- Project plans
- Project activities
- Legislation and standards
- Industry context
Last edited 18 Oct 2018
Checking for health and safety in businesses
The Health and Safety at Work Act 1974 and the Construction (Design Management) Regulations 2007 place responsibilities on business owners to assess sub-contractors to ensure their health and safety is being addressed.
Legally, you cannot pass on these duties to another party although some business owners believe if they pass on an activity, they pass on the risk. This is not the case; if a sub-contractor has an accident you still have some responsibility and the Health and Safety Executive (HSE) may consider you liable. The supplier will also be responsible, so it is in both your interests to reduce the likelihood of an accident happening.
How do you check the competence and compliance of your suppliers? Ask them. It is commonplace to have risk assessments requested by customers. You can produce a questionnaire that they can complete and would ask for details of:
- Health and safety policy.
- Insurance levels.
- Arrangements for health and safety - basically what they do to keep people safe.
- Sample risk assessments.
- Are they, or have they, been subject to HSE investigations?
- Details of the person, or external company, used for health and safety and their qualifications.
- Staff training.
- How staff get information and any workforce involvement,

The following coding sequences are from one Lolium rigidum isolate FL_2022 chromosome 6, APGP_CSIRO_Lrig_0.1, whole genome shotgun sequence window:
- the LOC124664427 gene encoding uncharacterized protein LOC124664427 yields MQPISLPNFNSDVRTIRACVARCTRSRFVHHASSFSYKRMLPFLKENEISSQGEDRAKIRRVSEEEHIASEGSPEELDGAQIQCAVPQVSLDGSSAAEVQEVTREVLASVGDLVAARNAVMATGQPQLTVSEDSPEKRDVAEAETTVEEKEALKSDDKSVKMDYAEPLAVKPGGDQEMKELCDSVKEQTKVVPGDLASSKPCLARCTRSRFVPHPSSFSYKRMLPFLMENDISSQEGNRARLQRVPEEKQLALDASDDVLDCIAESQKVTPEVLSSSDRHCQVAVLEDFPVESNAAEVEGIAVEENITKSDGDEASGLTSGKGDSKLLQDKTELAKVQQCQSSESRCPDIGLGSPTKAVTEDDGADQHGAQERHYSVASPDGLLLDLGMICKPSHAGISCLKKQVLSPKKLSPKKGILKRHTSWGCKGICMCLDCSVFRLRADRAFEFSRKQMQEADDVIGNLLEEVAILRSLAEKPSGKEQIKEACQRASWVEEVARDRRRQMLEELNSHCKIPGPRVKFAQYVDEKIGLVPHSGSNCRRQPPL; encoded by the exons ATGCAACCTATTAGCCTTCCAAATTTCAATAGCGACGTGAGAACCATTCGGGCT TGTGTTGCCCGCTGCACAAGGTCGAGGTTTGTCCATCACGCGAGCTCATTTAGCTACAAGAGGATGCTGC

- Health and safety performance, e.g. accident stats, how they monitor their legal compliance.
- How they investigate accidents.
- Do they agree to work within your own policy?
It is worthwhile getting them to confirm the information is correct and get it signed and dated. You would expect to see it signed by a director or suitably responsible person.
Once they have completed the questionnaire you need to review it to check everything is in place. If the information looks complete you can file it and move on, but if it not you will need to contact them and establish why the information is not up to standard.
It may also be necessary to monitor them whilst they are working for you. This may not always be practical but if you can see them in action it will give you an idea whether they are working to their own designated practices. In addition, it shows you are monitoring them and trying to ensure safe practices whilst they are working for you. Any issues raised from your monitoring should also be recorded so that you have evidence that you have taken reasonable measures to work safely.
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